Making a movie without dialogue wasn’t an artsy gimmick for director Michael Dudok de Wit. “The Red Turtle” starts without dialogue because the main character begins the movie in the woods with no one to speak to.
“At some point you need some dialogue to clarify to certain situations between two people,” said Dudok de Wit, who believes dialogue is key to establishing character empathy. However, not all dialogue requires words.
Yet, as the director went back and forth about adding dialogue to the script, it never felt quite right and when he finally decided to abandon spoken words, he felt instantly relieved. No longer trying to force verbal language, he could allow the film’s other forms of communication — specifically cinema and character’s body language — to take on a heightened importance.
It wasn’t a decision he made lightly, and he constantly questioned his choice. Every time an animator would join the project, he would show the new collaborator the film in its current form. Afterwards, many didn’t even realize the characters didn’t talk. It was at this point de Wit knew he had made the right decision.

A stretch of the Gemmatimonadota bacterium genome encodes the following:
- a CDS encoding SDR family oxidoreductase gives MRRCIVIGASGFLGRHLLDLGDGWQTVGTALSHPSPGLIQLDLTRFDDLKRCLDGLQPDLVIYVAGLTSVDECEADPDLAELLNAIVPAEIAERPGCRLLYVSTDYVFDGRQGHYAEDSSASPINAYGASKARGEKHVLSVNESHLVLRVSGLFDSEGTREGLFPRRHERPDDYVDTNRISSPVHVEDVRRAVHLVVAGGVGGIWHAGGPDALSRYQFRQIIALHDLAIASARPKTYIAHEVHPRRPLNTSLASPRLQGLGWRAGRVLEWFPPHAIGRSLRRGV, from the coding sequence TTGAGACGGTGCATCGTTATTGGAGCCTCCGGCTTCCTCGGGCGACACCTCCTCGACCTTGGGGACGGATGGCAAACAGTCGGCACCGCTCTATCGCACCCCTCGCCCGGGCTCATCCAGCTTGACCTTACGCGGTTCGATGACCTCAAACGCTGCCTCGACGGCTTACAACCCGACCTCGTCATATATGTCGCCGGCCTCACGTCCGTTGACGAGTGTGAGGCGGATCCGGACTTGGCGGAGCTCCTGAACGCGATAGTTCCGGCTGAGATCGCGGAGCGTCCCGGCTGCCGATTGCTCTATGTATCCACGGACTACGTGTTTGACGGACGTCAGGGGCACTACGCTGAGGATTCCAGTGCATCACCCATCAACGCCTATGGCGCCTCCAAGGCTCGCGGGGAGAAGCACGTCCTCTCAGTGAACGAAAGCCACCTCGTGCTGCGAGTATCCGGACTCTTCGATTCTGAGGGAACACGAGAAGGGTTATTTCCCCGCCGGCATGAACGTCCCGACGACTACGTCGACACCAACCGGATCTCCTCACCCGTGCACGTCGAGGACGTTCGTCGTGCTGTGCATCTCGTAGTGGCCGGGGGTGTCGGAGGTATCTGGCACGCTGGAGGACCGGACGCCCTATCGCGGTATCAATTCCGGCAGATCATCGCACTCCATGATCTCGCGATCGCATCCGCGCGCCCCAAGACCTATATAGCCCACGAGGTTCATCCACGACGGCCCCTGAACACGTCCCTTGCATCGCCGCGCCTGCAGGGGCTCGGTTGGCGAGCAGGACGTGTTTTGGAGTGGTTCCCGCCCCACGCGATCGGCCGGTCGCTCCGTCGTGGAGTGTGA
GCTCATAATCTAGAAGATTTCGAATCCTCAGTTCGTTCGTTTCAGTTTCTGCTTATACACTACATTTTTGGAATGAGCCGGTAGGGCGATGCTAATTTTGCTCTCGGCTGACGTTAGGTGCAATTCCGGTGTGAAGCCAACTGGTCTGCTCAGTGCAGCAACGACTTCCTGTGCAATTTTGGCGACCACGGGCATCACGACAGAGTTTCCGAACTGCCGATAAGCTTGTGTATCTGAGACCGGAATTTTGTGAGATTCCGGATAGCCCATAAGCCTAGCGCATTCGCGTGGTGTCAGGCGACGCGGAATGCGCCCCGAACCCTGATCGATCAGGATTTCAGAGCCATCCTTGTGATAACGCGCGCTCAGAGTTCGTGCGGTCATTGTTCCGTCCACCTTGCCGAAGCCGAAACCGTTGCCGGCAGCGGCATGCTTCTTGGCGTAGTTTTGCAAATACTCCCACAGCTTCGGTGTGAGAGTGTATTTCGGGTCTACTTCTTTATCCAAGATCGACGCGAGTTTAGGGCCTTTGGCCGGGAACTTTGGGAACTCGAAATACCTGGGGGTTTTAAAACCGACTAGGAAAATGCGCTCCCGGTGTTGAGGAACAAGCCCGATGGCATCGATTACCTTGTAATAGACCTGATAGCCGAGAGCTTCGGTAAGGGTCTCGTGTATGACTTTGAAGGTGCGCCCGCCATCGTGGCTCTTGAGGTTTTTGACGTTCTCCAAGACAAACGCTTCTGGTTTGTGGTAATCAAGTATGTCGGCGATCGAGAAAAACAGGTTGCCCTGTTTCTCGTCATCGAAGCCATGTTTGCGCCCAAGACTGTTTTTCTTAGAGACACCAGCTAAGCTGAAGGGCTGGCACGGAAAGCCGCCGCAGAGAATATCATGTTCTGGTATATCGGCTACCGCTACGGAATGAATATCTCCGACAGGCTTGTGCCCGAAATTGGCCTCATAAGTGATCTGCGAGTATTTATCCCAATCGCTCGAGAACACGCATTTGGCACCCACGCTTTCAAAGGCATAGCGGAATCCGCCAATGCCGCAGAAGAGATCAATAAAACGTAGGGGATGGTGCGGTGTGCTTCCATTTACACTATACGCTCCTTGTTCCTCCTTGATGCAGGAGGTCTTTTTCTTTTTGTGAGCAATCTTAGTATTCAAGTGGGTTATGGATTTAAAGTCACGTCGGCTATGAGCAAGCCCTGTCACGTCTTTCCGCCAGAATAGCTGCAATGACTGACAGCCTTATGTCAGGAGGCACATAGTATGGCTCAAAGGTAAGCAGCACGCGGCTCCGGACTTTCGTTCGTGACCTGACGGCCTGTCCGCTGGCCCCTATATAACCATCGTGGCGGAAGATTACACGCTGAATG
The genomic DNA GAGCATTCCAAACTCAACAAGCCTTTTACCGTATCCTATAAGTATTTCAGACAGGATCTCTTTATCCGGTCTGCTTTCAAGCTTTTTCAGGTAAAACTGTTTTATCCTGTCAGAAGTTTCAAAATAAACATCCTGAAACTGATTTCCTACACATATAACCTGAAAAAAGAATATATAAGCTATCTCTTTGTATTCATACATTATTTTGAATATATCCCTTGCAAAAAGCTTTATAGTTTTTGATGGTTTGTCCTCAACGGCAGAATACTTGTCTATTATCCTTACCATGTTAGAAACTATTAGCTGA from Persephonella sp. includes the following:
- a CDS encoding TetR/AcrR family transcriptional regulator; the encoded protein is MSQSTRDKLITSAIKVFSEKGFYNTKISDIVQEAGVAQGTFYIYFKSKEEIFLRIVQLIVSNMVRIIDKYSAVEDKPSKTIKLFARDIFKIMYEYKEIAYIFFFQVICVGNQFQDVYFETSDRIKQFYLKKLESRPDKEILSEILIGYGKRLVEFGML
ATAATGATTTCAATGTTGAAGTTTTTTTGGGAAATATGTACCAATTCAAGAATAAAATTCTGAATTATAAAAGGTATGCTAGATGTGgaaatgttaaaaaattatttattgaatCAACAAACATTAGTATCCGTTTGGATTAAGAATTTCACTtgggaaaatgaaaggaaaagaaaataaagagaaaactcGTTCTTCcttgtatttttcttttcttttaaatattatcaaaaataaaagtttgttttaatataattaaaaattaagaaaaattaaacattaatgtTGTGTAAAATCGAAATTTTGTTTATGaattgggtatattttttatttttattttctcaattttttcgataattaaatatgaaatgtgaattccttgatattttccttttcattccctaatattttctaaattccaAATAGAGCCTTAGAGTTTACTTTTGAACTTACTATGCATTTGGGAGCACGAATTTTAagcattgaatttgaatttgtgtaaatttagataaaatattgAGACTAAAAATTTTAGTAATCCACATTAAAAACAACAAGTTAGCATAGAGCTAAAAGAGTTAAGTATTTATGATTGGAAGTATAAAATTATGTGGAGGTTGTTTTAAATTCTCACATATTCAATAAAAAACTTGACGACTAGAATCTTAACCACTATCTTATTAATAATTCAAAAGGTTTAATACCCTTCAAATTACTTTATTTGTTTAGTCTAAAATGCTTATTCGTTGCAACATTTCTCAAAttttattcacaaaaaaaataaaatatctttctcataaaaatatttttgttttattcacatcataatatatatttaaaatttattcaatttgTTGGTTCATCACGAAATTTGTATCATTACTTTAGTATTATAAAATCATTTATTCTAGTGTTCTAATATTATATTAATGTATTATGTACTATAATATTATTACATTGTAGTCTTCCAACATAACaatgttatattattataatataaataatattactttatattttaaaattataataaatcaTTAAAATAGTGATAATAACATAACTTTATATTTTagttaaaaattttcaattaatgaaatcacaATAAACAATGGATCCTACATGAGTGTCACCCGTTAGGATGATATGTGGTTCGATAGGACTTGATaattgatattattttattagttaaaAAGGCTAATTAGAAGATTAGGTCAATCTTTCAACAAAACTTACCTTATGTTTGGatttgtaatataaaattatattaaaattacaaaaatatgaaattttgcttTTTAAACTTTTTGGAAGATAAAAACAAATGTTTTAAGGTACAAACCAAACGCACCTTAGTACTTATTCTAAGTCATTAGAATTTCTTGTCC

“It’s not about a film without dialogue,” said Dudok de Wit. “The film is speaking anyway.”
“The Red Turtle” director says that he relies on both his rational thinking and his intuition as a filmmaker.
With “The Red Turtle,” the goal was to make a film that was timeless, and not just with respect to the film’s lack of a fixed time period.
“When you are concentrated on something or when you are attracted by something extremely beautiful there, the past and future are not important,” said Dudok de Wit. “You are just in the moment.”
This year’s Awards Spotlight series is produced with help from our partners at Movies On Demand, who shot and produced the video interviews, and from Hollywood Proper, who provided location services for our Los Angeles shoots.
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